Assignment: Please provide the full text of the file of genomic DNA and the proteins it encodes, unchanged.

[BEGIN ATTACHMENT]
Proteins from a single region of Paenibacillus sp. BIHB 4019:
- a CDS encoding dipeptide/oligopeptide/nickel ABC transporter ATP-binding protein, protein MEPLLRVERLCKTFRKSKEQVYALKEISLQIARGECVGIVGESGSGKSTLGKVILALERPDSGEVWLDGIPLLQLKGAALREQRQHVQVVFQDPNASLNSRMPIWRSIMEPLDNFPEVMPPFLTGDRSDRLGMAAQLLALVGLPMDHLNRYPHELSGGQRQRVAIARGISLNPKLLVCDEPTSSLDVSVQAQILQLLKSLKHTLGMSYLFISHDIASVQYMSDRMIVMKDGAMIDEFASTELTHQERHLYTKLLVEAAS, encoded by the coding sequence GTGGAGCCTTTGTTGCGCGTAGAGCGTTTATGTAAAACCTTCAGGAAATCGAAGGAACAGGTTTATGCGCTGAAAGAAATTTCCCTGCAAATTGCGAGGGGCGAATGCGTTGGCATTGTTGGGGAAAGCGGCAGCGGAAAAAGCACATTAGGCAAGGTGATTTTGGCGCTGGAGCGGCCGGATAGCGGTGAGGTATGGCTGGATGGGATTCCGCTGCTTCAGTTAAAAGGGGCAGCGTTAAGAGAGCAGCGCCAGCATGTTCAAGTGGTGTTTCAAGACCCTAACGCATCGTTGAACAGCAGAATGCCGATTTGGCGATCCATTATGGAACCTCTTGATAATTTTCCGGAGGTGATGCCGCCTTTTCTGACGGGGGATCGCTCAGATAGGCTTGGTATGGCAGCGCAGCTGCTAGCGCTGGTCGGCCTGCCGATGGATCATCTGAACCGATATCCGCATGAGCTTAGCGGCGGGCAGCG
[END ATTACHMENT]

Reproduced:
Proteins from a single region of Paenibacillus sp. BIHB 4019:
- a CDS encoding dipeptide/oligopeptide/nickel ABC transporter ATP-binding protein, protein MEPLLRVERLCKTFRKSKEQVYALKEISLQIARGECVGIVGESGSGKSTLGKVILALERPDSGEVWLDGIPLLQLKGAALREQRQHVQVVFQDPNASLNSRMPIWRSIMEPLDNFPEVMPPFLTGDRSDRLGMAAQLLALVGLPMDHLNRYPHELSGGQRQRVAIARGISLNPKLLVCDEPTSSLDVSVQAQILQLLKSLKHTLGMSYLFISHDIASVQYMSDRMIVMKDGAMIDEFASTELTHQERHLYTKLLVEAAS, encoded by the coding sequence GTGGAGCCTTTGTTGCGCGTAGAGCGTTTATGTAAAACCTTCAGGAAATCGAAGGAACAGGTTTATGCGCTGAAAGAAATTTCCCTGCAAATTGCGAGGGGCGAATGCGTTGGCATTGTTGGGGAAAGCGGCAGCGGAAAAAGCACATTAGGCAAGGTGATTTTGGCGCTGGAGCGGCCGGATAGCGGTGAGGTATGGCTGGATGGGATTCCGCTGCTTCAGTTAAAAGGGGCAGCGTTAAGAGAGCAGCGCCAGCATGTTCAAGTGGTGTTTCAAGACCCTAACGCATCGTTGAACAGCAGAATGCCGATTTGGCGATCCATTATGGAACCTCTTGATAATTTTCCGGAGGTGATGCCGCCTTTTCTGACGGGGGATCGCTCAGATAGGCTTGGTATGGCAGCGCAGCTGCTAGCGCTGGTCGGCCTGCCGATGGATCATCTGAACCGATATCCGCATGAGCTTAGCGGCGGGCAGCG